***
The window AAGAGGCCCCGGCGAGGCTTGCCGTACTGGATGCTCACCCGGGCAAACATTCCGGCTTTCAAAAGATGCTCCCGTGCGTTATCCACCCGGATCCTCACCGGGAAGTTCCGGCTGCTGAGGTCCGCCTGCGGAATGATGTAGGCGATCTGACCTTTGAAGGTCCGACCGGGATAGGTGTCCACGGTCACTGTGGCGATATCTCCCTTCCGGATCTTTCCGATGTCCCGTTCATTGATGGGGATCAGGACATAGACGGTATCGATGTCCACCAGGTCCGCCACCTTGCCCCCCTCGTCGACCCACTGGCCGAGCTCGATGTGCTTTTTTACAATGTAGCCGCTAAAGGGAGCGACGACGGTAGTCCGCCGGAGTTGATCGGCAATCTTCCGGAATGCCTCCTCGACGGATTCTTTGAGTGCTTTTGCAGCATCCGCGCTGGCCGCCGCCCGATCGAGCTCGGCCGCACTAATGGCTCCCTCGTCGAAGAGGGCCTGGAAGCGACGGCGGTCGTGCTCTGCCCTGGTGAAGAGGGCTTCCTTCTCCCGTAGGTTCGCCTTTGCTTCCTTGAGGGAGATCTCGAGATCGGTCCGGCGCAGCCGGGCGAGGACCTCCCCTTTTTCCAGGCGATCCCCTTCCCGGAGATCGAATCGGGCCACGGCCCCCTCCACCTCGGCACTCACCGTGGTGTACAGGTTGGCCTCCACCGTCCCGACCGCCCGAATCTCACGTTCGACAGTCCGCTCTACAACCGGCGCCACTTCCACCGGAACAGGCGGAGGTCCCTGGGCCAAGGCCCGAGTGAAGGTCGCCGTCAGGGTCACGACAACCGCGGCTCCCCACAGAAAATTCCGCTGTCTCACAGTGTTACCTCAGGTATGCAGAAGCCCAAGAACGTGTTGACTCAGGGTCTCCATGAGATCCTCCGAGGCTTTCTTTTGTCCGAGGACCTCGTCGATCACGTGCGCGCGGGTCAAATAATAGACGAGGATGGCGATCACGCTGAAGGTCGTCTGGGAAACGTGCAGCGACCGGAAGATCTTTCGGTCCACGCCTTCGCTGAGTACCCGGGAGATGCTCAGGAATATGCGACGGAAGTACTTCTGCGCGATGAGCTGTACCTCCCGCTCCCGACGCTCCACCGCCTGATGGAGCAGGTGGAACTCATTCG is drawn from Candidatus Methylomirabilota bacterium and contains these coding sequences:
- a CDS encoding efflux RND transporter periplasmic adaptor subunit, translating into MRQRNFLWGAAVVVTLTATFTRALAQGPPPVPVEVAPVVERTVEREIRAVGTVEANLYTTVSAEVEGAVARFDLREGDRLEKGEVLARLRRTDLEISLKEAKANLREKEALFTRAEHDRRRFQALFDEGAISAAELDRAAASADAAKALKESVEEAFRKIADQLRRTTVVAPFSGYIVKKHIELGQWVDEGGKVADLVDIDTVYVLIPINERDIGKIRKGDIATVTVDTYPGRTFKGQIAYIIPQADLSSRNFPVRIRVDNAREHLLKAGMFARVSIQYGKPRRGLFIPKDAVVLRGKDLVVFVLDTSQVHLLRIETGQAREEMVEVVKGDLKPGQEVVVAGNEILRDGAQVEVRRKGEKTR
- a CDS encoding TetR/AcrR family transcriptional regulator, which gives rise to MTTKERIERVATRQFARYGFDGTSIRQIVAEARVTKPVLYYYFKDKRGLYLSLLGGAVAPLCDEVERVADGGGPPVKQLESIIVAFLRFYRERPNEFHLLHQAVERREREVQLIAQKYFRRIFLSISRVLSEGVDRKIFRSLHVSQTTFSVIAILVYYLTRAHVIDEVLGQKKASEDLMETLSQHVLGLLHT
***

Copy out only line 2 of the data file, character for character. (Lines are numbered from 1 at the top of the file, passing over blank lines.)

- a CDS encoding efflux RND transporter periplasmic adaptor subunit, translating into MRQRNFLWGAAVVVTLTATFTRALAQGPPPVPVEVAPVVERTVEREIRAVGTVEANLYTTVSAEVEGAVARFDLREGDRLEKGEVLARLRRTDLEISLKEAKANLREKEALFTRAEHDRRRFQALFDEGAISAAELDRAAASADAAKALKESVEEAFRKIADQLRRTTVVAPFSGYIVKKHIELGQWVDEGGKVADLVDIDTVYVLIPINERDIGKIRKGDIATVTVDTYPGRTFKGQIAYIIPQADLSSRNFPVRIRVDNAREHLLKAGMFARVSIQYGKPRRGLFIPKDAVVLRGKDLVVFVLDTSQVHLLRIETGQAREEMVEVVKGDLKPGQEVVVAGNEILRDGAQVEVRRKGEKTR